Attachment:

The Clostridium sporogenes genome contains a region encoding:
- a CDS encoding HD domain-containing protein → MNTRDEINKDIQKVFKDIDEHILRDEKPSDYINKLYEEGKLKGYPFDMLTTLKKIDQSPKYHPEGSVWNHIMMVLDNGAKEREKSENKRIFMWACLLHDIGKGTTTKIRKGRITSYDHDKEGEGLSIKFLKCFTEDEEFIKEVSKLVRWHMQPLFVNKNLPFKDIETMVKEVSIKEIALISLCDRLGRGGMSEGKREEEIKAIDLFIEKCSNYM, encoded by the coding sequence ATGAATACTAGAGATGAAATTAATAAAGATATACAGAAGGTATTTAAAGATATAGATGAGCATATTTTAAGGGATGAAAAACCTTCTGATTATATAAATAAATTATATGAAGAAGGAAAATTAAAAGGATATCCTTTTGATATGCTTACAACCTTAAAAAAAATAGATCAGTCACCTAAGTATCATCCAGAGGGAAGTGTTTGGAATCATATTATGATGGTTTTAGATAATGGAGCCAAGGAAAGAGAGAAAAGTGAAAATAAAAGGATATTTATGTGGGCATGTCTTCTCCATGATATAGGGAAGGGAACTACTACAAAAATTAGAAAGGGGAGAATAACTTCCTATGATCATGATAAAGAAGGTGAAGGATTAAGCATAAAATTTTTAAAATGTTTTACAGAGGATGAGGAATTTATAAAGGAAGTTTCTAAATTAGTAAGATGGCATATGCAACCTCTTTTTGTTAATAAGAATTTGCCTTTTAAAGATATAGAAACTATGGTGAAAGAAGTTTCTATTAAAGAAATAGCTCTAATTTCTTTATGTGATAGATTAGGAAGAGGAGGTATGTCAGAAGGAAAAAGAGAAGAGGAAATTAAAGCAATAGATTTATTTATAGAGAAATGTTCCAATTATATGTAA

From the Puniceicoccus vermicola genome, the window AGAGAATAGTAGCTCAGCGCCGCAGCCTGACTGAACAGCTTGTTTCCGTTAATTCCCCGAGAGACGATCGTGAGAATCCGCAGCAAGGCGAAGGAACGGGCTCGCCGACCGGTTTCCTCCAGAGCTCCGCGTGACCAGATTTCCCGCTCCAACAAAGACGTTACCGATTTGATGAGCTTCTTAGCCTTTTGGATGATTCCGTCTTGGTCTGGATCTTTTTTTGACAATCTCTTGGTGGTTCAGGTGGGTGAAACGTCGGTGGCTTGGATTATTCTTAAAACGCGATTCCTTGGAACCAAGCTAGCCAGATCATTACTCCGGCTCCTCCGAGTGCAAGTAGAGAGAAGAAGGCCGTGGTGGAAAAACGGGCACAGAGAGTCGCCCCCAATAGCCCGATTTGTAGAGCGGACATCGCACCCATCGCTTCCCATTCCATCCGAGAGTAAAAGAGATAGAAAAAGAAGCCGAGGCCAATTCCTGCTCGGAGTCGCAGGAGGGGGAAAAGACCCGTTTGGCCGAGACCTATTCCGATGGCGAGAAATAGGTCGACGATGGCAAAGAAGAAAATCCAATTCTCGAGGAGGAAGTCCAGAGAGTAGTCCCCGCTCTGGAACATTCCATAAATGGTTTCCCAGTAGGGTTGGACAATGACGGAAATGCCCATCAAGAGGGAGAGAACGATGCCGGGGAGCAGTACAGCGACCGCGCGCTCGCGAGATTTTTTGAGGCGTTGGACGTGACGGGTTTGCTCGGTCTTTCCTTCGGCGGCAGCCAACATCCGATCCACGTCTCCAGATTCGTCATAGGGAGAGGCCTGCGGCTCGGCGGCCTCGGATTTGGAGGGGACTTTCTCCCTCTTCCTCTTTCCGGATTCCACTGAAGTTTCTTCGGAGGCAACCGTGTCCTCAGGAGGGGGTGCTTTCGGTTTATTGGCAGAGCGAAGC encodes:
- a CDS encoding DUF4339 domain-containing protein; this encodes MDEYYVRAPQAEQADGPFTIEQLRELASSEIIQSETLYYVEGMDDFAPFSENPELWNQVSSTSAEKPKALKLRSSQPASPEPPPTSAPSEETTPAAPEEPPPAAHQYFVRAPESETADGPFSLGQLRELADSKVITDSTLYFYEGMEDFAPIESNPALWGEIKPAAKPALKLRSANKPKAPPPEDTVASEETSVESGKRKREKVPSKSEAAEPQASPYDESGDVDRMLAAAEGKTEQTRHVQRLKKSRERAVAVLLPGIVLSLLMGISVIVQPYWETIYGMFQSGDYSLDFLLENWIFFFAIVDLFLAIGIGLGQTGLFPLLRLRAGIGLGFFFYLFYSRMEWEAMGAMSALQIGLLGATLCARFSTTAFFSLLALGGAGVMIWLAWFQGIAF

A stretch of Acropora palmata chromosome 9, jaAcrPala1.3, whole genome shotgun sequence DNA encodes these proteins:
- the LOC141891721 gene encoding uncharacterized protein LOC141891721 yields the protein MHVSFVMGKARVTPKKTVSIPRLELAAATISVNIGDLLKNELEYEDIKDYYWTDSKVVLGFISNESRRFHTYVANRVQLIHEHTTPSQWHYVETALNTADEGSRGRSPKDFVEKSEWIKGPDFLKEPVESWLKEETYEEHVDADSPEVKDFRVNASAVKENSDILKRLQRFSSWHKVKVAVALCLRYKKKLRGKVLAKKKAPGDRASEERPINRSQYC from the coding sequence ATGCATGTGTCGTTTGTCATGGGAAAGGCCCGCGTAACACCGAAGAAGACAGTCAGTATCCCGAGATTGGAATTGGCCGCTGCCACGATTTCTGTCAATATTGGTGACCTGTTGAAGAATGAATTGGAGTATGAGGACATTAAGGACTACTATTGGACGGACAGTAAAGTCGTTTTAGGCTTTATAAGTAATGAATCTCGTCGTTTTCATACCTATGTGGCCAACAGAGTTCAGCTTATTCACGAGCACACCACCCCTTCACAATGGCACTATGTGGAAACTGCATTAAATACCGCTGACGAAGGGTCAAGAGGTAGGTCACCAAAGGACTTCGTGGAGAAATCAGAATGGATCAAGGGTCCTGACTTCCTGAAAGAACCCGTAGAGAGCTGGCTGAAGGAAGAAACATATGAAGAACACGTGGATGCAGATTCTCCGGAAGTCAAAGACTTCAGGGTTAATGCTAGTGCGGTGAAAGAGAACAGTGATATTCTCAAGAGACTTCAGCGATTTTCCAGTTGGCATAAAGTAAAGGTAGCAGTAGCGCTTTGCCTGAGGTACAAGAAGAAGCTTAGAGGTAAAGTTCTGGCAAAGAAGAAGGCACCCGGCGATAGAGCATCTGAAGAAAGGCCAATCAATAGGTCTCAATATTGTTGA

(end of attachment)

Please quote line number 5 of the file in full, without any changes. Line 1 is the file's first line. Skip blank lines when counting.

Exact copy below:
A stretch of Acropora palmata chromosome 9, jaAcrPala1.3, whole genome shotgun sequence DNA encodes these proteins: